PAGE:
A faint muffled sneezing noise told Daria that Opie was feeling the need of some attention. She eased off her backpack and set it down in the shade of a bush. It wasn't clear whether he was glad to see her, but he stopped making the sneezing noises, which the information she'd found confirmed were the way baby possums called to their mothers, and he didn't seem to be trying to escape from her hands. She lifted him slowly until they were nose to nose. "You're a lot of trouble, you know that?" she told him softly. "Yeah. You're more trouble than you're worth. Yes, you are! Yes, you are!" The little possum grinned toothily and licked her nose. Daria found she couldn’t help grinning back.

Remembering she was on a public thoroughfare, Daria looked around her guiltily. She didn’t want to be seen crouching by a bush, playing nosies with a varmint. That would be undignified. She opened her backpack. The books were still lying flat in the bottom, holding the pack open and forming a floor. "I gotta get home, Opie, so you gotta get back in your pouch."


Daria gently placed the little opossum inside her backpack, then unhooked the bottoms of the shoulder straps of her backpack and hooked them together to form one long strap, so that she could carry it like a shoulder bag and put one hand inside it occasionally to comfort Opie. He should be fairly comfortable in there. He was in a pouch, out of the sun. It was the best she could do for him till she got him home, at which point, if Helen was there, they might both become suddenly less comfortable.

Daria set out once more for home, far away across the dreaded Iroquois and Algonquin streets.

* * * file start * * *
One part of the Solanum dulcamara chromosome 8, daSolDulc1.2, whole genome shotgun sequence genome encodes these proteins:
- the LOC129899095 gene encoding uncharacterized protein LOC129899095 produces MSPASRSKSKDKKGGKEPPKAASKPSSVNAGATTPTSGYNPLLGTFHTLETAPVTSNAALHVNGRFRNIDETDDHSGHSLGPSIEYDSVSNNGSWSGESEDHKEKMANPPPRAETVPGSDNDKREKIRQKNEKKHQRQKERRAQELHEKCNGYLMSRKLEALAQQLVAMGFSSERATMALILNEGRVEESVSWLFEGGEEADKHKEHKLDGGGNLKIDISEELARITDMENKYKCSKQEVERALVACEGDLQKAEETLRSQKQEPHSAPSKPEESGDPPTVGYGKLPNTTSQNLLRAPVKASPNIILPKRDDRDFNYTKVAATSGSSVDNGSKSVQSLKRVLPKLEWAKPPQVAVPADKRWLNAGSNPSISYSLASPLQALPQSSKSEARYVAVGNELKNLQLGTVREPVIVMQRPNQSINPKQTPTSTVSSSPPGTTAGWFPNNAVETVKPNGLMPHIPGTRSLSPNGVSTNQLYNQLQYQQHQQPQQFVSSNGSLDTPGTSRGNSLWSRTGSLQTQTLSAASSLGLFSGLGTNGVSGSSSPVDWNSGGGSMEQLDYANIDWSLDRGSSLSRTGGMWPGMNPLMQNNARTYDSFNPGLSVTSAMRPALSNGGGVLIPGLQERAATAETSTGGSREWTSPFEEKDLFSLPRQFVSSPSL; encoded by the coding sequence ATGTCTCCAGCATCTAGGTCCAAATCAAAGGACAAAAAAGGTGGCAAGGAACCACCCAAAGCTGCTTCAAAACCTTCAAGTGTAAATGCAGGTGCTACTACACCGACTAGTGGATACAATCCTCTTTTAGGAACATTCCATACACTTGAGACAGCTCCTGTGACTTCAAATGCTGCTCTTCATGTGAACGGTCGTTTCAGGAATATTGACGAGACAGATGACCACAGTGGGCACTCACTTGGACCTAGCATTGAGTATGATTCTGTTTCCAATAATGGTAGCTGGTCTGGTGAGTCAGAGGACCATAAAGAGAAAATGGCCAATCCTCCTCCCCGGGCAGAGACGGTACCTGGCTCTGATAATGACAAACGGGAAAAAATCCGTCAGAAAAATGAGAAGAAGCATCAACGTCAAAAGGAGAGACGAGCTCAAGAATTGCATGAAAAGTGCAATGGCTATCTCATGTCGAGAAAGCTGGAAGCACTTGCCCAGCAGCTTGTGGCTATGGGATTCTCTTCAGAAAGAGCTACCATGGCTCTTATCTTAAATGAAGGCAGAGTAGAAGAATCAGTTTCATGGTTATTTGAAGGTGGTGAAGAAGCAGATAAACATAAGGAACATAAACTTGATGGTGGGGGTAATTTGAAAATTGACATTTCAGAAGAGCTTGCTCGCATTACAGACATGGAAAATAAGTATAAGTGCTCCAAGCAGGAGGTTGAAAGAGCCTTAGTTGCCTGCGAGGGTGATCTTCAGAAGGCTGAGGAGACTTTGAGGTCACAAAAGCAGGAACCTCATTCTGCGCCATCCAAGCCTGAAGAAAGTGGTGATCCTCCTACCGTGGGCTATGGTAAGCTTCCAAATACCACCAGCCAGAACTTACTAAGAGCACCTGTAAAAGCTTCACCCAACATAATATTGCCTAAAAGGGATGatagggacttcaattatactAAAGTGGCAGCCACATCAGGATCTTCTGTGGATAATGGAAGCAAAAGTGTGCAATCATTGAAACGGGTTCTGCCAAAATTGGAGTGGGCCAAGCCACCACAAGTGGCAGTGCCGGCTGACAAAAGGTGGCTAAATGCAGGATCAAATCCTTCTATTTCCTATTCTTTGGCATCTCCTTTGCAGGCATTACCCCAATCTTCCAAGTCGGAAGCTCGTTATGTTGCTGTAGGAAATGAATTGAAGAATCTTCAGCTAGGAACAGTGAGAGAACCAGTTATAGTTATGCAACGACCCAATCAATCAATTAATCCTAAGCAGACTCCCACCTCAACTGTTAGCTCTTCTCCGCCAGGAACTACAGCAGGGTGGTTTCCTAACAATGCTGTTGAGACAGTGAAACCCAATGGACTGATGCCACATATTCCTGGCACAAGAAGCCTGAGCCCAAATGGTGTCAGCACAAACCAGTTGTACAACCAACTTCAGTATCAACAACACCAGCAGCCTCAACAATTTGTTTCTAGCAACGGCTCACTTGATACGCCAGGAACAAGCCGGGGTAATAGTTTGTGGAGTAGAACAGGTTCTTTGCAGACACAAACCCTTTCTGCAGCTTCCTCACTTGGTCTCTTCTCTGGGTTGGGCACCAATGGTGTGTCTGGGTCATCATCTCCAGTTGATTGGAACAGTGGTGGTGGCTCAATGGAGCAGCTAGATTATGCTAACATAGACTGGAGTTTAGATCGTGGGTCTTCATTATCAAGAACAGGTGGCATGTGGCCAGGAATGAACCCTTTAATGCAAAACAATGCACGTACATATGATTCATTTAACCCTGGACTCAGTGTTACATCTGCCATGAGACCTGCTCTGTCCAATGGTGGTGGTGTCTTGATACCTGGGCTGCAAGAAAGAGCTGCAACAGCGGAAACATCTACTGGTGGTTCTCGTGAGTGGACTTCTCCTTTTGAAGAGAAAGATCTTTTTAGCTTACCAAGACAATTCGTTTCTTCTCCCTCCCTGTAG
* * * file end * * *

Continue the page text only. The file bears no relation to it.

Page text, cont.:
As she neared home, she recalled that they didn't have anything in the house suitable for a possum of Opie's tender weeks. The information she'd gotten at the library had said not to give him cow's milk, which she otherwise would have. It had suggested canned kitten food mixed with water. Two houses down from the Morgendorffer house, she knocked at the Nelsons' door.

Mrs. Nelson was slightly surprised to see little Darla there, but gave her a friendly smile. When Darla explained what she wanted, she was more surprised, and when she showed her who (or what) it was for, she was very surprised, but she hurried to get it. Returning with a bigger smile, she handed Darla the can of kitten food.

"No, Darla dear, don't you worry about replacing it. I have plenty. No, no, keep your money. Good luck with the little fellow. Let me know how he's doing. You're welcome, dear." Mrs. Nelson smiled and waved as Daria headed for home. A quiet, well-mannered child, if a bit strange. She'd give a lot to be a fly on the wall when Helen Morgendorffer met her daughter's little pet. Mrs. Nelson chuckled. Maybe if she cracked a window, she'd be able to hear part of it all the way from here. Other people's children were so much fun sometimes.


Helen, briefcase in hand, met Daria at the door. "You're late, Daria. Quinn hasn't come home either. I had to eat alone, and now I have to go," her mother said in a half-accusing, half-disappointed tone.

"I'm sorry, Mom, but something came up and I had to go back to the library and get something. Do you have a few minutes? I want to tell..."

"I'm sorry too, Daria, but my time is gone and I have to get back to the firm. I have a lot of work to do." Helen got into her metallic tan station wagon, started it up, and backed out of the driveway, apparently not seeing her daughter waving to her from the front step.

As her mother disappeared around the corner, Daria sighed, turned, and went inside. She considered rereading the care instructions that the librarian had helped her download, but she was quite sure she remembered what she had to do now. She decided she'd feed Opie first, because she really didn't want to do that other thing. Well, now she knew the awful truth about why possums hadn't caught on big as pets.